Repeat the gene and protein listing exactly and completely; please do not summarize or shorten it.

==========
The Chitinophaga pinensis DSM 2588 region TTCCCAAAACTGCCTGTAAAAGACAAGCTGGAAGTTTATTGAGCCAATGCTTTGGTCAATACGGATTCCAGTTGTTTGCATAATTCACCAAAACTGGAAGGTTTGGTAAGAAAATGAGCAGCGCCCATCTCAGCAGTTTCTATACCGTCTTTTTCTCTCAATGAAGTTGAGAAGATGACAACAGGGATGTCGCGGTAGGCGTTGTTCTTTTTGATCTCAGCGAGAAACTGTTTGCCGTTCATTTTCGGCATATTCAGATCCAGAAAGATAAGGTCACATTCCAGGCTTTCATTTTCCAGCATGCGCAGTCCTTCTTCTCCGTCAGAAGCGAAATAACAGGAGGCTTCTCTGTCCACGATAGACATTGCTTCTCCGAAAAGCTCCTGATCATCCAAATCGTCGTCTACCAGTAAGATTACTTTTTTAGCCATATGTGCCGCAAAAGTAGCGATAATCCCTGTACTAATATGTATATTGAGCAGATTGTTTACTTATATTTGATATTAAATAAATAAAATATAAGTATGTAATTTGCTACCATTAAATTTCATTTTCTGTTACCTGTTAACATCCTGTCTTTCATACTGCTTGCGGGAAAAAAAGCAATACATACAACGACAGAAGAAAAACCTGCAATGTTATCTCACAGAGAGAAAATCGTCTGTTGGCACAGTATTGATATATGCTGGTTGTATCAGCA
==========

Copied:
The Chitinophaga pinensis DSM 2588 region TTCCCAAAACTGCCTGTAAAAGACAAGCTGGAAGTTTATTGAGCCAATGCTTTGGTCAATACGGATTCCAGTTGTTTGCATAATTCACCAAAACTGGAAGGTTTGGTAAGAAAATGAGCAGCGCCCATCTCAGCAGTTTCTATACCGTCTTTTTCTCTCAATGAAGTTGAGAAGATGACAACAGGGATGTCGCGGTAGGCGTTGTTCTTTTTGATCTCAGCGAGAAACTGTTTGCCGTTCATTTTCGGCATATTCAGATCCAGAAAGATAAGGTCACATTCCAGGCTTTCATTTTCCAGCATGCGCAGTCCTTCTTCTCCGTCAGAAGCGAAATAACAGGAGGCTTCTCTGTCCACGATAGACATTGCTTCTCCGAAAAGCTCCTGATCATCCAAATCGTCGTCTACCAGTAAGATTACTTTTTTAGCCATATGTGCCGCAAAAGTAGCGATAATCCCTGTACTAATATGTATATTGAGCAGATTGTTTACTTATATTTGATATTAAATAAATAAAATATAAGTATGTAATTTGCTACCATTAAATTTCATTTTCTGTTACCTGTTAACATCCTGTCTTTCATACTGCTTGCGGGAAAAAAAGCAATACATACAACGACAGAAGAAAAACCTGCAATGTTATCTCACAGAGAGAAAATCGTCTGTTGGCACAGTATTGATATATGCTGGTTGTATCAGCA